As someone who set out to expand the boundaries of art, Burden put himself in a league with Leonardo da Vinci, Michelangelo, and Picasso. Though clearly the pretentious conceit of a young man on the make, such a claim can be seriously debated now that he has become one of the most admired of contemporary artists. Two outstanding works of his grace the Los Angeles County Museum of Art (LACMA): Outside, his Urban Light (2008), which amasses 202 old L.A. lampposts of various heights and designs in front of the museum, aligned in straight rows like soldiers in parade formation, their illumined helmets heralding the dusk and shining brightly all through the night as if to protect the precious cultural treasures inside. It has become, perhaps more than any other object, the artistic symbol of the city. Any time of day, people of all ages can be seen meandering through the columns and posing for photos, most of them probably never knowing who created this old-new modern wonder.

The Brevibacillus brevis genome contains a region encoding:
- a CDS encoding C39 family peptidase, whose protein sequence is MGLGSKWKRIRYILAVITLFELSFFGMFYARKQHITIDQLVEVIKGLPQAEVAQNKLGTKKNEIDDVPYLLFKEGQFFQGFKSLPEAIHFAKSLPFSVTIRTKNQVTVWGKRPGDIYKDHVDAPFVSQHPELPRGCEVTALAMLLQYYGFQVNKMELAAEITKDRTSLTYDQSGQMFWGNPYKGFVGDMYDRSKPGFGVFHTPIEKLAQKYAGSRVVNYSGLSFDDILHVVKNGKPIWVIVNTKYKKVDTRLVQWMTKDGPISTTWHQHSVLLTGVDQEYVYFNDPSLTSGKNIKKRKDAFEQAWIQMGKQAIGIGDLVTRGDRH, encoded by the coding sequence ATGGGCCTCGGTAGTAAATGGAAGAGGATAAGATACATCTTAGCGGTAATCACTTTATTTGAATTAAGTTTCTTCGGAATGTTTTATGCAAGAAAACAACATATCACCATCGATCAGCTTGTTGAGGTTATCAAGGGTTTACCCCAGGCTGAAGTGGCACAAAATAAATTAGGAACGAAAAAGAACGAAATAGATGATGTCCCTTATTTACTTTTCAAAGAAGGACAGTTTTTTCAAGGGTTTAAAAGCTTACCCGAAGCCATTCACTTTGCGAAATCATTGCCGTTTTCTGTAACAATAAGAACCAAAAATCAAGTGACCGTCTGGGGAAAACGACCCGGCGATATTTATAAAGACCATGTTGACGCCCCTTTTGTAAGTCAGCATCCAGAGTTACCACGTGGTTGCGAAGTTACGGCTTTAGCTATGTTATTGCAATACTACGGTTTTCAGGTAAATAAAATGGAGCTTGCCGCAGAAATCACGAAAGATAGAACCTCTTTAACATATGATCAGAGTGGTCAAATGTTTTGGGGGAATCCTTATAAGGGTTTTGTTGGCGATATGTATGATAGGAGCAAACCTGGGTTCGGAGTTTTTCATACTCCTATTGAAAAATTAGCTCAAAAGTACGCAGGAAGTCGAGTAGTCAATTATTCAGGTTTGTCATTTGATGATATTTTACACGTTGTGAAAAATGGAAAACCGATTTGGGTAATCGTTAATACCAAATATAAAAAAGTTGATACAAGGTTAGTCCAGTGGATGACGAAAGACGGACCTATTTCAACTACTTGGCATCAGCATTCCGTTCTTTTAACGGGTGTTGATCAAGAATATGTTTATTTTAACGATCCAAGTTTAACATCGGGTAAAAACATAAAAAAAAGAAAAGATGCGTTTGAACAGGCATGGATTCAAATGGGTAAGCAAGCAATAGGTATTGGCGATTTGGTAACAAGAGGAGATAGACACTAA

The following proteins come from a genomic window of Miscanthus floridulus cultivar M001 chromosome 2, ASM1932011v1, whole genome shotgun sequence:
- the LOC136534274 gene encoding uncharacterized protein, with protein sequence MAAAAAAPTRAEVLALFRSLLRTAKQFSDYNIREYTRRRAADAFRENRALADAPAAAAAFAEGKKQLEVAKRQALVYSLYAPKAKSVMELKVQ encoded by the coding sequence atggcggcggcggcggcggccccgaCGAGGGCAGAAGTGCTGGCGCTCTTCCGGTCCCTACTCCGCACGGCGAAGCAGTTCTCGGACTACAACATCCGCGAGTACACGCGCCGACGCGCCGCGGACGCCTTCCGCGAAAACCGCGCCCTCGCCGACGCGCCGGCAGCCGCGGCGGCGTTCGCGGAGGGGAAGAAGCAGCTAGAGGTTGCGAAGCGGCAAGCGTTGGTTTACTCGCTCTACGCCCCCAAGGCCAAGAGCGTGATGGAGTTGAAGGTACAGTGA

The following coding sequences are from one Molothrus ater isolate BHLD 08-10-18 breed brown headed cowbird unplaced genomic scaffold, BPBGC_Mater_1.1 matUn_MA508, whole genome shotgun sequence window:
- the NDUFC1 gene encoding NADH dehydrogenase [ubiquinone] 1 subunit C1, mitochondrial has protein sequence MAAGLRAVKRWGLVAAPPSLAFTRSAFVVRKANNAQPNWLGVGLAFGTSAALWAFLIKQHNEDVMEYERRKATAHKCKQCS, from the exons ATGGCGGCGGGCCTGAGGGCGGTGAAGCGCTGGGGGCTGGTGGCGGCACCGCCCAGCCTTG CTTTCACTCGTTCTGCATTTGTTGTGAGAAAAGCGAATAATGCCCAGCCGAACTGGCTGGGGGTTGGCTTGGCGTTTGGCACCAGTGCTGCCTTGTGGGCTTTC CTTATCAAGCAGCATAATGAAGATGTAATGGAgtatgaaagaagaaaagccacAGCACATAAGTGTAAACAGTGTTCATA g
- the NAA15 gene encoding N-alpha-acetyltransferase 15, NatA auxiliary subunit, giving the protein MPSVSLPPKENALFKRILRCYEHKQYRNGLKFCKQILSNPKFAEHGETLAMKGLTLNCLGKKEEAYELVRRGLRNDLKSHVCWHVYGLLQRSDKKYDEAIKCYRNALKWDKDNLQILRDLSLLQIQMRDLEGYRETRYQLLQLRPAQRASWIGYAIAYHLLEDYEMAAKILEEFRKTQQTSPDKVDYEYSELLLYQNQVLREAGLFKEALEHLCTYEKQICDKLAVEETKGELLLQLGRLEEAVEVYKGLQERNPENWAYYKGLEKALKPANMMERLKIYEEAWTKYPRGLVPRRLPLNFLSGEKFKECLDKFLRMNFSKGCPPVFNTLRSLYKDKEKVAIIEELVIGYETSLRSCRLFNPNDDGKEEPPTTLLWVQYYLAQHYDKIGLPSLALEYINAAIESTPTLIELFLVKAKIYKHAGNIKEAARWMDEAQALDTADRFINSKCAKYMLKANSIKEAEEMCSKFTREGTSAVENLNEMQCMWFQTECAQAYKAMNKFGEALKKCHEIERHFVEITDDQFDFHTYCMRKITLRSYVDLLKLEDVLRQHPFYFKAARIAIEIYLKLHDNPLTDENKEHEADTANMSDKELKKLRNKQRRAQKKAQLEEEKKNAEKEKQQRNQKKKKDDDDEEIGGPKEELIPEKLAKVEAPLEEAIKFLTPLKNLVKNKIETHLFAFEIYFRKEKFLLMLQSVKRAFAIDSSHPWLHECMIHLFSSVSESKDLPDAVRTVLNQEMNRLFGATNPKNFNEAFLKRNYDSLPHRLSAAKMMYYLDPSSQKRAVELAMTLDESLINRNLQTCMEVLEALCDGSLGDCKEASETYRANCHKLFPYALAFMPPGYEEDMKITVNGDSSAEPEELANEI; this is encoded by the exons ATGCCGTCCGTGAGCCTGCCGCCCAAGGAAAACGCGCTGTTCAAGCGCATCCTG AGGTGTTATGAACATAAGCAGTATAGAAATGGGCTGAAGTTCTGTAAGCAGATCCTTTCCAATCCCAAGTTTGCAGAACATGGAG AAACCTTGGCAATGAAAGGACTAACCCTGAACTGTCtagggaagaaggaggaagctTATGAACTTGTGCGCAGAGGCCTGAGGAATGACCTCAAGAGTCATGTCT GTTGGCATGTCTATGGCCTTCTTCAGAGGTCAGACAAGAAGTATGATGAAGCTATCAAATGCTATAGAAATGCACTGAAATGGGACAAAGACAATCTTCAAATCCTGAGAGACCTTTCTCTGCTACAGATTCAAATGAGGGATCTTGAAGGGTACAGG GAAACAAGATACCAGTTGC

Inside, on long-term loan in the Broad Contemporary Art Museum at LACMA, his Metropolis II (2010) is a complex, room-sized kinetic sculpture summoning up the dystopia of a fast-moving modern city. Anyone negotiating the freeway system in and around L.A. can relate to this elaborate Rube Goldberg-like armature chock-a-block with countless roadways, train tracks, hundreds of high-rise buildings, and 1100 miniature toy cars speeding through space. The installation sits in a room not fifty feet from the cars outside on Wilshire Boulevard, which ironically is now discombobulated by the construction of a new Metro line intended to reduce traffic and congestion. When operational (times vary), Metropolis II can hold a viewer’s fascinated gaze for a very long time. It’s a destination point for children, who can, just a few steps away, also view the La Brea Tar Pits, where prehistoric mastodons have been trapped into eternity.